Over my last rum punch of the evening, Diane mentioned that she’d been asked to upgrade the place, something she’s keen not to do. “I don’t want to turn this into a sausage factory and I don’t want big parties of people.” Of course she’s right; people should come here and enjoy it for what it is and because they want to. Not every tourist experience has to come with hot and cold water, plunge pools and patios.
I left the next morning under duress, I didn’t want to go. But I was rewarded with the transfer of a lifetime. A speedboat whisked me through rainforest, taking the bends on the snaking river like a motorbike would go round corners in a street race.
The road to Surama Eco Lodge meanders through dense jungle and it was here that I saw my first macaw. Birding is not a hobby that comes naturally to me (I bought my first pair of binoculars at the airport). All the same, it was thrilling to spot a macaw flying snub-nosed overhead without the expert eye of a guide to point it out. Then again the thing is four feet long and the blingest airborne beast on the planet.
Clarice the cook was waiting for me at Surama with a home-cooked lunch ready to be eaten before Clifford (an Amerindian wildlife guide) arrived to take me on a jaunt in to the jungle.
It’s easy to imagine you’re in a BBC wildlife documentary while walking through this exotic forestscape. Under the thick canopy I heard a shriek from overhead and was convinced it was a bird. But no, it was an insect that spends 13 years underground before it emerges screaming into daylight for just 24 hours to find a mate. I know how it feels.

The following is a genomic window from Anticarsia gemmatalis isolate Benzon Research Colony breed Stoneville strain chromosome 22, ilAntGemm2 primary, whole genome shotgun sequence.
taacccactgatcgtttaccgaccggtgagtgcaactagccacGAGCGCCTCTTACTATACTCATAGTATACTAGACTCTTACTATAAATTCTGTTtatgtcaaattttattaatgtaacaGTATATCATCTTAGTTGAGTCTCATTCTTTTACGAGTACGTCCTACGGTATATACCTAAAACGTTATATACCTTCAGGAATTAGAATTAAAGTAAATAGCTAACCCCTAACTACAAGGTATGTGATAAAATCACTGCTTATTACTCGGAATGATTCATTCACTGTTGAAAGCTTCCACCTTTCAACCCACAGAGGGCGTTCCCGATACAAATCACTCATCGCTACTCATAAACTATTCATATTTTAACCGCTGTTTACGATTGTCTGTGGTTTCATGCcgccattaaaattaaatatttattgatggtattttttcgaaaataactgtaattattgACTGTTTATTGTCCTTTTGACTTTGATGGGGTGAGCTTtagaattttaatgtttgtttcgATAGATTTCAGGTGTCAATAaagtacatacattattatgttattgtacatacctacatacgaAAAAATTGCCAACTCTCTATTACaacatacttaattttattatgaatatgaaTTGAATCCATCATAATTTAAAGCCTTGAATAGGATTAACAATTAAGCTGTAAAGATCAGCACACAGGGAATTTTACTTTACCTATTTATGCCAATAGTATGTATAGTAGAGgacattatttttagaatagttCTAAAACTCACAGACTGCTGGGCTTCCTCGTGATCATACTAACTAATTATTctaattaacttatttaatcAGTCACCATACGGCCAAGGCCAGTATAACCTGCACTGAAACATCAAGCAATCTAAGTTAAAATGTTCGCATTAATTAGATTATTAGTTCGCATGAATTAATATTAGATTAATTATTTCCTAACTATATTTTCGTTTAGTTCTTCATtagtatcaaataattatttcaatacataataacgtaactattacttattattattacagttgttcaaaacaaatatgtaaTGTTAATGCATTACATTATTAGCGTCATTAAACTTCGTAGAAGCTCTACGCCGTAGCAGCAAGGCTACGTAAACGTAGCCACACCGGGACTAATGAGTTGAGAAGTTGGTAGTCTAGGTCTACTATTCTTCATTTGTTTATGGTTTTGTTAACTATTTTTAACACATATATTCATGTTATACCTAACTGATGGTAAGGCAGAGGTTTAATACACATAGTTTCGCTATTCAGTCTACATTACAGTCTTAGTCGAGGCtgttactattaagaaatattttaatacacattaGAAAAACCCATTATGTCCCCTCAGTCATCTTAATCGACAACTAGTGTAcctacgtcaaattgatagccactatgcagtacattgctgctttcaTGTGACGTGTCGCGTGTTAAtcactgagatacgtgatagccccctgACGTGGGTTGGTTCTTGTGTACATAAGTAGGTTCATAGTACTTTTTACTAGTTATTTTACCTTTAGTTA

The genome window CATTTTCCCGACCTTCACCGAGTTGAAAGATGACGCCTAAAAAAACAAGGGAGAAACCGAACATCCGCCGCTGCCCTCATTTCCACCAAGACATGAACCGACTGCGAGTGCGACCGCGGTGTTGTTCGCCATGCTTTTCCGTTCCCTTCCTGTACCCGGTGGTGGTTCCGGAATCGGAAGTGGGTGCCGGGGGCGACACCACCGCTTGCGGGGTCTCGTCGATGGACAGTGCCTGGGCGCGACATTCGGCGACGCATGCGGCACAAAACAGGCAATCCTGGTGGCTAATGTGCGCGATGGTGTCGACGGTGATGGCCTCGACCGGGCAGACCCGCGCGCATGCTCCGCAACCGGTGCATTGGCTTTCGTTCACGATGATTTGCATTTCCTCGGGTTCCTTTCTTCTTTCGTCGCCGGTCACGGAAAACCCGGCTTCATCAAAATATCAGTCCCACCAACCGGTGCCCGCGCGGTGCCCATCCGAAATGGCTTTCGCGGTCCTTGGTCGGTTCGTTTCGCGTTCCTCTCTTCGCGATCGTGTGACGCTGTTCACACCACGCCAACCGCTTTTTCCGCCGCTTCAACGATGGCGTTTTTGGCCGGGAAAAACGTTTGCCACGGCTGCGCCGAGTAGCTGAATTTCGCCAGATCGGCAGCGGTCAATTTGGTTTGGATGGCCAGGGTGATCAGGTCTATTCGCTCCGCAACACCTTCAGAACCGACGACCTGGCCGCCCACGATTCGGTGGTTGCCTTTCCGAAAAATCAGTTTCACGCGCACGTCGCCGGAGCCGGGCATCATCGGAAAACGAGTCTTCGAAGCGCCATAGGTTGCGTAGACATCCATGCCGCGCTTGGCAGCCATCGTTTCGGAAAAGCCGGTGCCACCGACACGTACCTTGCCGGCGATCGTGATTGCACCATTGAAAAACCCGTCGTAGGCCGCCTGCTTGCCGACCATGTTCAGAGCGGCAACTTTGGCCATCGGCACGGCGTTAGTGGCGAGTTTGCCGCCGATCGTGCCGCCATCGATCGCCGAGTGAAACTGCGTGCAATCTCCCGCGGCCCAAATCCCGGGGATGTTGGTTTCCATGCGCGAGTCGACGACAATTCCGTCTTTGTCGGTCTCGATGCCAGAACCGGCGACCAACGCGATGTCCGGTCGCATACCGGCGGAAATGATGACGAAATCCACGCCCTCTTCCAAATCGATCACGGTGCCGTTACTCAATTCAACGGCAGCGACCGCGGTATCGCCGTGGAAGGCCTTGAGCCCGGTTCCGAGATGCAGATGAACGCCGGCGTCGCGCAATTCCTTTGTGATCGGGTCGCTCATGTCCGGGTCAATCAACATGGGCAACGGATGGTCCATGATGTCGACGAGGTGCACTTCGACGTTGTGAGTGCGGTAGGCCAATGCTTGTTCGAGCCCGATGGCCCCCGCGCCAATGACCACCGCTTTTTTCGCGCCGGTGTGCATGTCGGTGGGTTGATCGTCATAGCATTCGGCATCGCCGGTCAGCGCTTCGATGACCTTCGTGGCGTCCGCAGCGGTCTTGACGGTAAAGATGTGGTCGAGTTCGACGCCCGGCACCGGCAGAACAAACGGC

An hour later we got to Clifford’s dug out canoe and drifted through hot sticky super-nature on the Bora Bora river. Electric blue morpho butterflies flapped languidly in pools of sunlight. Enormous red bees buzzed us and grey velvet bats the size of flattened ping-pong balls flew on ahead and clung to trees. Squadrons of kingfishers zipped low across the water and back into thick vegetation, dodging pink orchids as common as foxgloves are over here.
The best bird-spotting moment came while doing nothing more strenuous than hanging out in Clifford’s cassava patch. You name the bird, we got to see it; or at least that’s how it felt. Toucans had me thinking about Guinness; woodpeckers, cider. Clifford, of course, had more sophisticated avian taste. I asked him which his favourite birds were. After careful consideration he said cock of the rock purely for their aesthetic beauty, and black turacao if he was going to cook it up.
Clarice had been busy while I was out and rustled up a fried fish supper that Jacky, Surama’s manager, shared with me. We sat up talking about the lodge. It’s owned and run by the local village and has had a big impact, bringing money and work into the community as well as benefitting the wildlife with educational programmes. But best of all I liked the egalitarian spirit – everyone in the community is involved because all the positions are job shares.
A small bottle of rum during our chat soon did the trick for me; it was pitch black and – I assumed – about ten-ish. It was actually ten past seven, but I went to bed anyway and slept straight through until six the following morning. Birding is hard work.
At dawn Clifford and I went for another jungle walk. We soon stumbled on a group of black spider monkeys in the canopy. They were an aggressive lot, throwing sticks and small branches at us with surprising force.
If there’s one bird in Guyana that folk get geed up about it’s Clifford’s favourite, the cock of the rock. I reckon it sounds like a phallic martini . . . This rare bird has an almost mythic reputation around here. Illustrations in the guidebooks depict him as orange – but it’s a wholly inadequate representation. Clifford helped me track one down: impossible to miss, fluorescent, improbably virulent, he’s the zingiest Tango-ed ball of feathers on Earth. But – and maybe this is heresy – he’s a bit of a one-hit wonder as far as I’m concerned. Give me the multi-coloured, psychedelic crassness of a macaw any day.